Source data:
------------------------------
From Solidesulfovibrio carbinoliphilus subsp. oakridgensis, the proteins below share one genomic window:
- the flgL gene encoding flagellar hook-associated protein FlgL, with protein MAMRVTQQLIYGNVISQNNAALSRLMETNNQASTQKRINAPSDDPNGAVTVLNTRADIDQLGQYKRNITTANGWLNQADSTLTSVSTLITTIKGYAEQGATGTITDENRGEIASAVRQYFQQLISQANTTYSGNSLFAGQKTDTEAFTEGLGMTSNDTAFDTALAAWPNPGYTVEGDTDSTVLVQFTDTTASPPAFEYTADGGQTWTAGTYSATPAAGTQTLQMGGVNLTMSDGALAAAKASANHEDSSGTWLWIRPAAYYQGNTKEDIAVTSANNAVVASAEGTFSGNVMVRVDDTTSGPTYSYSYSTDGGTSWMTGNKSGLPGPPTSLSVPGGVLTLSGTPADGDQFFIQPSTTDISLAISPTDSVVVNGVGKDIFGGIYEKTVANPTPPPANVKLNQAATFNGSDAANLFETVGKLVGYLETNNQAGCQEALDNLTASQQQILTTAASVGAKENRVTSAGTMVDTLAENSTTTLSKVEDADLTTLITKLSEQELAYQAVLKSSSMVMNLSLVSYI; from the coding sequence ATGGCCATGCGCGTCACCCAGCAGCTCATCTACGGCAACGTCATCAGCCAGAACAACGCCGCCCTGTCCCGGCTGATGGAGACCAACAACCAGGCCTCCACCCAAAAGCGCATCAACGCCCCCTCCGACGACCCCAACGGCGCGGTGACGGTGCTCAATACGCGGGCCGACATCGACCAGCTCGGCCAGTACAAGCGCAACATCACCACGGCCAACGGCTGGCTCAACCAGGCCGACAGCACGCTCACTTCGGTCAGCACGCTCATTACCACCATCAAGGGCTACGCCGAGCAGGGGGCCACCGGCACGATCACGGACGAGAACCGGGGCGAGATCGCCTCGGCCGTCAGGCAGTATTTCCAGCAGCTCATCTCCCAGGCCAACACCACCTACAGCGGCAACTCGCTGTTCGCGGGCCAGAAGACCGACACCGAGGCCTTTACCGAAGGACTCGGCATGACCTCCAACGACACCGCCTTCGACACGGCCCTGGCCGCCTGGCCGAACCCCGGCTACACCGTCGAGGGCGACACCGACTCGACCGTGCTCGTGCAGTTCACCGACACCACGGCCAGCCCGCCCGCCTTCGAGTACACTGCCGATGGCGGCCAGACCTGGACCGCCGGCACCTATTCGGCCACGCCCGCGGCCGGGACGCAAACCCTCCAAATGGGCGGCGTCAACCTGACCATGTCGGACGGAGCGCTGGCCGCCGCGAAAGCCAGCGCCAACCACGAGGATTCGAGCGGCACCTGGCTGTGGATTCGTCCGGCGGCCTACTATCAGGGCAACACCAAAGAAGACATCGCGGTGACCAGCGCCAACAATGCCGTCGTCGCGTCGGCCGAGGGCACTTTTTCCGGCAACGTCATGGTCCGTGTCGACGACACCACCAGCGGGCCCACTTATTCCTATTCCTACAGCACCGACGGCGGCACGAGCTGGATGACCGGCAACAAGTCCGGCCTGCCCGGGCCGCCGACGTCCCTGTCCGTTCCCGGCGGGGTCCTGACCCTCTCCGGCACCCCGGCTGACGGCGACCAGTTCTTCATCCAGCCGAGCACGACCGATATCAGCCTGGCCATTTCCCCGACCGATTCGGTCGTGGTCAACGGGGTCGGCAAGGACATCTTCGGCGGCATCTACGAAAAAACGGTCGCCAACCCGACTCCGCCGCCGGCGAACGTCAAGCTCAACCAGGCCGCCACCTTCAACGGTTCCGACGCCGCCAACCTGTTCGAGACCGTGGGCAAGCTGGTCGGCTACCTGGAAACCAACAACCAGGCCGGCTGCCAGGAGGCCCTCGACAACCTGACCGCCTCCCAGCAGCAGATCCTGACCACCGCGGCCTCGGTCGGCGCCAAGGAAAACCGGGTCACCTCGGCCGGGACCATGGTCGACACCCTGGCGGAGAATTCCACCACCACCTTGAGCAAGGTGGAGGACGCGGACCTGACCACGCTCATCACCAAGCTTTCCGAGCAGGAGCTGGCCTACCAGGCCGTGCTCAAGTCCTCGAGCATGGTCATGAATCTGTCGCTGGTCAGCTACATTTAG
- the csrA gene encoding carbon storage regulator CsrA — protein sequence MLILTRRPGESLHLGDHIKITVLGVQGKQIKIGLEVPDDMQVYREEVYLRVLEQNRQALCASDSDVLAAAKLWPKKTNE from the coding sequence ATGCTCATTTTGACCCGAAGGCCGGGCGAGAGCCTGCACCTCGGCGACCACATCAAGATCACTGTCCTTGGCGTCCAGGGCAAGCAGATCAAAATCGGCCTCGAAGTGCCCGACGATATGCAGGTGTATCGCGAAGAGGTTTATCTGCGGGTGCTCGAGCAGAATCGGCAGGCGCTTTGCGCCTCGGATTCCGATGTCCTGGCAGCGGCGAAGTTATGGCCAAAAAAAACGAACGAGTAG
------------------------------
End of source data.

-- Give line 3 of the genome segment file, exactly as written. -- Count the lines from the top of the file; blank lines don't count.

- the csrA gene encoding carbon storage regulator CsrA — protein sequence MLILTRRPGESLHLGDHIKITVLGVQGKQIKIGLEVPDDMQVYREEVYLRVLEQNRQALCASDSDVLAAAKLWPKKTNE from the coding sequence ATGCTCATTTTGACCCGAAGGCCGGGCGAGAGCCTGCACCTCGGCGACCACATCAAGATCACTGTCCTTGGCGTCCAGGGCAAGCAGATCAAAATCGGCCTCGAAGTGCCCGACGATATGCAGGTGTATCGCGAAGAGGTTTATCTGCGGGTGCTCGAGCAGAATCGGCAGGCGCTTTGCGCCTCGGATTCCGATGTCCTGGCAGCGGCGAAGTTATGGCCAAAAAAAACGAACGAGTAG